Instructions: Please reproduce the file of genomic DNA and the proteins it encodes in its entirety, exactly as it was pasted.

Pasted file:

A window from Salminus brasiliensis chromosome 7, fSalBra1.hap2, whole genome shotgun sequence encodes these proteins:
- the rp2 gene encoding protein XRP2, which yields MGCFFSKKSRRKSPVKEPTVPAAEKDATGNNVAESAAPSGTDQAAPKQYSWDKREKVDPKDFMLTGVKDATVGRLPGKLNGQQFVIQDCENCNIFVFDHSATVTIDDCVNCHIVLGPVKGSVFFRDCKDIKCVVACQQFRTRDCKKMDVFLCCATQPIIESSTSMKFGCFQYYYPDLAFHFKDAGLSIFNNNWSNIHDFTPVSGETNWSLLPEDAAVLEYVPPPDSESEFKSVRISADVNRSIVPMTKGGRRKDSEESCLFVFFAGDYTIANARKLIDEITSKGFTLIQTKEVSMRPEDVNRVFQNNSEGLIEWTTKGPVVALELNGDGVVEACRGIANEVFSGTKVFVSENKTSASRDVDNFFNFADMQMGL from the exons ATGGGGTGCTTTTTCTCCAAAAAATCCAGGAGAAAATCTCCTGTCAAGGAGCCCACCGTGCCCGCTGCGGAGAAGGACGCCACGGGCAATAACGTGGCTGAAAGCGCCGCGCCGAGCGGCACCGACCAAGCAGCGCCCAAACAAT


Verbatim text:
A window from Salminus brasiliensis chromosome 7, fSalBra1.hap2, whole genome shotgun sequence encodes these proteins:
- the rp2 gene encoding protein XRP2, which yields MGCFFSKKSRRKSPVKEPTVPAAEKDATGNNVAESAAPSGTDQAAPKQYSWDKREKVDPKDFMLTGVKDATVGRLPGKLNGQQFVIQDCENCNIFVFDHSATVTIDDCVNCHIVLGPVKGSVFFRDCKDIKCVVACQQFRTRDCKKMDVFLCCATQPIIESSTSMKFGCFQYYYPDLAFHFKDAGLSIFNNNWSNIHDFTPVSGETNWSLLPEDAAVLEYVPPPDSESEFKSVRISADVNRSIVPMTKGGRRKDSEESCLFVFFAGDYTIANARKLIDEITSKGFTLIQTKEVSMRPEDVNRVFQNNSEGLIEWTTKGPVVALELNGDGVVEACRGIANEVFSGTKVFVSENKTSASRDVDNFFNFADMQMGL from the exons ATGGGGTGCTTTTTCTCCAAAAAATCCAGGAGAAAATCTCCTGTCAAGGAGCCCACCGTGCCCGCTGCGGAGAAGGACGCCACGGGCAATAACGTGGCTGAAAGCGCCGCGCCGAGCGGCACCGACCAAGCAGCGCCCAAACAAT